During the previous weekend our Sensitive experienced a troubling dream sequence resulting in the puzzle you see sketched here. It had been a glyph sequence sprouting strange circuitry, in which decoders ultimately unraveled to be Morse code for coordinates to the Robert E. Howard Museum in Cross Plains, TX.
The combined message of the glyphs and the coordinates suggested that our team “seek XM data (to) improve technology” at the museum, so we dispatched an agent from our team to investigate. Below is her account of what transpired, what she discovered, and the implications for our team.
Throughout the drive there, I wondered about the glyph sequence. Why did it emerge now? What was our team to learn from its suggestions? What were we going to discover down this path that those cryptic messages put us on? Would we find anything at all in Cross Plains?
The team concluded that the “technology” was related to the new tecthulhu project to occur at Camp Navarro, but what about the rest of the glyph sequence? It seemed that we were to seek data in the XM around the Robert E. Howard Museum thanks to the coordinates embedded around the glyphs. But what data? And why there? Well, as one of the authors of the Howcraft documents lived and wrote at that site before his untimely death, perhaps there was information there that had been overlooked in the past that we could now benefit from. Though, that led me to an eerie realization:
I was going to be in the very rooms where Howard experienced esoteric visions of what would ultimately influence the Moyer tecthulhu.
I arrived in Cross Plains for a scheduled tour. With all of the anticipation built up prior to my arrival, I was struck with how quaint and welcoming the site was. It wasn’t some ominous, foreboding place at all (at least not to me, though I wonder how our Sensitive’s experience would have varied}. After all, it was here where a Howcraft author wrote, and where he and his mother both died premature deaths. I was greeted by a kind, witty woman, who was happily eager to share about the site’s history. And so, I ventured in.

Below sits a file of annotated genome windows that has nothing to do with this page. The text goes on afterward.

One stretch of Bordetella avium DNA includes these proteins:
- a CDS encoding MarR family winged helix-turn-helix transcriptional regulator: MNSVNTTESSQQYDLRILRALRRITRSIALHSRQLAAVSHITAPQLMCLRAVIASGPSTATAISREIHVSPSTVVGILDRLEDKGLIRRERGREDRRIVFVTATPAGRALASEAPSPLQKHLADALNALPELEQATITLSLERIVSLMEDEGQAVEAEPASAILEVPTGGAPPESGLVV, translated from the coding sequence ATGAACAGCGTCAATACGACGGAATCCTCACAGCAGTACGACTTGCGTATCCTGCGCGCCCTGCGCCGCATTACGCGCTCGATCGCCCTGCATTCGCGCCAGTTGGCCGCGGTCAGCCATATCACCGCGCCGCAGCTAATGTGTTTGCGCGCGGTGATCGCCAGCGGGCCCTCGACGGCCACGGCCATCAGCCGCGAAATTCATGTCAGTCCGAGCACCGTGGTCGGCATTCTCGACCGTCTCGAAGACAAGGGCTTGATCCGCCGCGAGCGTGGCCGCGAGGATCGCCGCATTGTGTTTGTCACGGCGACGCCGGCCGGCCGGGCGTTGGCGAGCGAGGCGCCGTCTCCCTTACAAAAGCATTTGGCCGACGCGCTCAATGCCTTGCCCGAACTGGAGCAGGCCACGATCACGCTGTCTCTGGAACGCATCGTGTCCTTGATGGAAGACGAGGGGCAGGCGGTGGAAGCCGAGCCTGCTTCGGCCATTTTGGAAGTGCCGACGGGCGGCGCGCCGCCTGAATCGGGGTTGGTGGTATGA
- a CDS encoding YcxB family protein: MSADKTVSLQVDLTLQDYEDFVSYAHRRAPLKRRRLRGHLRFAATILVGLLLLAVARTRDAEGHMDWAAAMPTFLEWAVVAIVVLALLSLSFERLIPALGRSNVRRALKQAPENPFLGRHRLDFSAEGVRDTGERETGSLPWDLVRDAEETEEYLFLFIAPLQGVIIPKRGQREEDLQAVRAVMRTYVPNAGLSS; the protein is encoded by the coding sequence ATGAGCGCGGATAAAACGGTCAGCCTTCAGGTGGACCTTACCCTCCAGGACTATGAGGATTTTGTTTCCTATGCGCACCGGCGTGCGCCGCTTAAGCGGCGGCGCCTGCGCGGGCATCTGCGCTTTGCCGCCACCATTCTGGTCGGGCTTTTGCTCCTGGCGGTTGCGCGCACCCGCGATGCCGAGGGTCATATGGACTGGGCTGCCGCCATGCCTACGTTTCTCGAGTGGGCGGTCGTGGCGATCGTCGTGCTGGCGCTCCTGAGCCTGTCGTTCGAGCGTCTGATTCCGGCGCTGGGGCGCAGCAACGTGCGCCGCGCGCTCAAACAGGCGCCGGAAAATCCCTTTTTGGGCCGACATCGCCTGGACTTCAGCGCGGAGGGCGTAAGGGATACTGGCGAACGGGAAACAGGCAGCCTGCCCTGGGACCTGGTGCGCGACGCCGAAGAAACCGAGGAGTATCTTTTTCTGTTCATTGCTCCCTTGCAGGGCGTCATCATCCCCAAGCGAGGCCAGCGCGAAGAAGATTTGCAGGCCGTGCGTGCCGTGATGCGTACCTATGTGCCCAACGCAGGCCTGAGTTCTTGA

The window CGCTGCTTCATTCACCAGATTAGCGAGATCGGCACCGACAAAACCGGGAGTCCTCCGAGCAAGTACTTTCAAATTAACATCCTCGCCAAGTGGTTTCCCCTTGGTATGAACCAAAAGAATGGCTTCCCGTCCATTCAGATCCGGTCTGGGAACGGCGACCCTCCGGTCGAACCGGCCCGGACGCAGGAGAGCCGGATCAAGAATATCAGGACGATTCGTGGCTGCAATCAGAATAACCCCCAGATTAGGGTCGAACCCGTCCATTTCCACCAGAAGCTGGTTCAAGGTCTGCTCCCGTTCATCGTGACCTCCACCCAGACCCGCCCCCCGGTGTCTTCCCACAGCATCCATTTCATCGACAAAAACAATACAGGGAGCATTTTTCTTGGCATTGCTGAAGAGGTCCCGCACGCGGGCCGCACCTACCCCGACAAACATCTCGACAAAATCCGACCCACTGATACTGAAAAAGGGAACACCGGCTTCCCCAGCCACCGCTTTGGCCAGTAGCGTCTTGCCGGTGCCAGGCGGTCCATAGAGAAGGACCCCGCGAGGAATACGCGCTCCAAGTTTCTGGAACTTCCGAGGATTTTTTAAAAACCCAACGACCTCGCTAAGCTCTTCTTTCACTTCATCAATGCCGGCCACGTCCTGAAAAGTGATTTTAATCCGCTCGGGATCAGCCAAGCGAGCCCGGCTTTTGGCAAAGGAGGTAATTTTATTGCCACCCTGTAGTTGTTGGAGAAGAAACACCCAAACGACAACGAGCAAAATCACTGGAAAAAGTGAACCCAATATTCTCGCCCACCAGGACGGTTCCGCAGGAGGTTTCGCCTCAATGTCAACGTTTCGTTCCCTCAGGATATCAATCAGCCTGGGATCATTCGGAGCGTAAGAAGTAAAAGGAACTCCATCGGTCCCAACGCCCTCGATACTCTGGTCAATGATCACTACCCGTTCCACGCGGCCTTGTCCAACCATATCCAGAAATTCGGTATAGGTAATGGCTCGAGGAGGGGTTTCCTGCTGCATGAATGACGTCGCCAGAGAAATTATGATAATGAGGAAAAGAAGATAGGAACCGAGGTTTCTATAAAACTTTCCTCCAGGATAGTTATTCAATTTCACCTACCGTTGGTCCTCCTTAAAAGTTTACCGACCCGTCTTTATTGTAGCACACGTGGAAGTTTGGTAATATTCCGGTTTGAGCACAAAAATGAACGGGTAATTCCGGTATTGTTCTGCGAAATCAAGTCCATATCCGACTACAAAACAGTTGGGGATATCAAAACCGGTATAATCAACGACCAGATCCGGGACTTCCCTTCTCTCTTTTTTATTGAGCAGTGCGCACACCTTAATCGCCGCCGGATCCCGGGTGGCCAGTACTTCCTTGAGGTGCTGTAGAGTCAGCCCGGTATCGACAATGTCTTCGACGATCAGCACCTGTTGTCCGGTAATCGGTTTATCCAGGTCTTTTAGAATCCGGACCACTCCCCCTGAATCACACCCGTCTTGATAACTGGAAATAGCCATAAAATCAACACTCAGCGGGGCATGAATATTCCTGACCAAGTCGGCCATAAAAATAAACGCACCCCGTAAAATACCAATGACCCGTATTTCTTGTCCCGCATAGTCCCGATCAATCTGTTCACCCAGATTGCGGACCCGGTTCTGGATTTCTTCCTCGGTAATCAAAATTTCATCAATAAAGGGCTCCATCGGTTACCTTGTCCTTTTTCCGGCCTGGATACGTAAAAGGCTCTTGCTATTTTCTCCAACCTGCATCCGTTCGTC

We started in a sitting room with a portion of Howard’s own library. An ancient radio sat in the corner and he listened to it all he wanted because he helped the town install the wiring necessary for Cross Plains to receive radio waves. These details were evidence that Robert E. Howard actively pursued expanding his world through different mediums. XM, too? Well, other more learned and experienced researchers have already concluded that (and in the case of the Howcraft documents, made active use of his resulting works).
In the next room, we were shown intriguing artifacts Howard had possessed, though the two following pieces I thought were of special note to Luminescent Heart’s tecthulhu project. First, a postcard written by H. P. Lovecraft to Robert. E. Howard. It was physical evidence of their connection, right there before my eyes. Second, an original page Howard had typed. These documents, writings that both Lovecraft and Howard directly authored, were within inches of each other on a table.
Going in with knowledge about tecthulhu projects of the past, and preparing to support the construction of one myself in the near future, how could I not think about the Howcraft works?
Our docent shared memories the community had of the Howards (even though Robert and his mother died in the mid-1930s, there were still people alive who had known the family). We received a very human, relatable picture of who they were. Highs, lows, insecurities, and stories of a beloved family dog. It wasn’t just some crazed machine who contributed to the Howcraft documents, but a living, breathing man, with hopes, aspirations, and difficulties as every other person must carry and balance.
With all of this made more real to me, visiting the writing room felt strangely tragic.
When you step into the writing room, you see a typewriter with a piece of paper hanging from it. The note itself is only a replica, but you are brought into the moment that Robert’s father experienced: As you turn the corner, there in plain sight, drooping back from the typewriter, is Robert’s suicide note. It’s a quote from a piece called “The House of Caesar,” and reads as follows:
All fled, all done
So lift me on the pyre:
The feast is over,
The lamps expire.
In this room, Howard created Conan the Barbarian, the Gent From Bear Creek, and the Howcraft documents. You have to wonder how someone cramped into such a narrow room expanded beyond that tiny space to adventure in the places he did through his imagination. What did he see? The journeys he must have been on, all from that small, wooden chair.
As the museum wasn’t crowded, when the tour concluded, my kind docent graciously invited me to explore the house and hold documents, and touch relics. I was honored and excited (and above both, careful and respectful).